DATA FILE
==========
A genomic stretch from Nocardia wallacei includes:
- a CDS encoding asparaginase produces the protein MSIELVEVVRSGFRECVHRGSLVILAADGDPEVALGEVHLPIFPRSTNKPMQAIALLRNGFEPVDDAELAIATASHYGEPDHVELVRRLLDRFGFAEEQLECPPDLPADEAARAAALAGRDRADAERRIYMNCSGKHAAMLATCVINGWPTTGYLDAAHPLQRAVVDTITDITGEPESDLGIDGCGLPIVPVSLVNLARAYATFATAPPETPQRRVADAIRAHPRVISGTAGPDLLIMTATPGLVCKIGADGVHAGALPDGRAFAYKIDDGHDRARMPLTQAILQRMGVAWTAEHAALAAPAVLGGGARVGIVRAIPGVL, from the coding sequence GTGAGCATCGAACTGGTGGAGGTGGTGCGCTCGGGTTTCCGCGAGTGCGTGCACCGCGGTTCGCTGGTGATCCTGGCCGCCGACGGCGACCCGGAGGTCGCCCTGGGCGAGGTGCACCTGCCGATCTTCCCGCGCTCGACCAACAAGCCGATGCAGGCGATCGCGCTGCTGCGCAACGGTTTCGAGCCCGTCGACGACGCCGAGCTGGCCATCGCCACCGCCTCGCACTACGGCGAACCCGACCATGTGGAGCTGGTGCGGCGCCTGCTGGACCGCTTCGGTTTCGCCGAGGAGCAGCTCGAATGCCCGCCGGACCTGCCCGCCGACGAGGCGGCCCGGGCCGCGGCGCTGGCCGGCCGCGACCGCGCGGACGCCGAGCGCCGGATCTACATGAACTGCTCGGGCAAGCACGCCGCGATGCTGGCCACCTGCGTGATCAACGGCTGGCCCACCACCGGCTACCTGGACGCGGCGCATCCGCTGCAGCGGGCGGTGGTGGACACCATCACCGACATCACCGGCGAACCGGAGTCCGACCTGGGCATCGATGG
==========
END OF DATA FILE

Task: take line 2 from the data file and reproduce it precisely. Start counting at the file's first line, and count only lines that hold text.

- a CDS encoding asparaginase produces the protein MSIELVEVVRSGFRECVHRGSLVILAADGDPEVALGEVHLPIFPRSTNKPMQAIALLRNGFEPVDDAELAIATASHYGEPDHVELVRRLLDRFGFAEEQLECPPDLPADEAARAAALAGRDRADAERRIYMNCSGKHAAMLATCVINGWPTTGYLDAAHPLQRAVVDTITDITGEPESDLGIDGCGLPIVPVSLVNLARAYATFATAPPETPQRRVADAIRAHPRVISGTAGPDLLIMTATPGLVCKIGADGVHAGALPDGRAFAYKIDDGHDRARMPLTQAILQRMGVAWTAEHAALAAPAVLGGGARVGIVRAIPGVL, from the coding sequence GTGAGCATCGAACTGGTGGAGGTGGTGCGCTCGGGTTTCCGCGAGTGCGTGCACCGCGGTTCGCTGGTGATCCTGGCCGCCGACGGCGACCCGGAGGTCGCCCTGGGCGAGGTGCACCTGCCGATCTTCCCGCGCTCGACCAACAAGCCGATGCAGGCGATCGCGCTGCTGCGCAACGGTTTCGAGCCCGTCGACGACGCCGAGCTGGCCATCGCCACCGCCTCGCACTACGGCGAACCCGACCATGTGGAGCTGGTGCGGCGCCTGCTGGACCGCTTCGGTTTCGCCGAGGAGCAGCTCGAATGCCCGCCGGACCTGCCCGCCGACGAGGCGGCCCGGGCCGCGGCGCTGGCCGGCCGCGACCGCGCGGACGCCGAGCGCCGGATCTACATGAACTGCTCGGGCAAGCACGCCGCGATGCTGGCCACCTGCGTGATCAACGGCTGGCCCACCACCGGCTACCTGGACGCGGCGCATCCGCTGCAGCGGGCGGTGGTGGACACCATCACCGACATCACCGGCGAACCGGAGTCCGACCTGGGCATCGATGG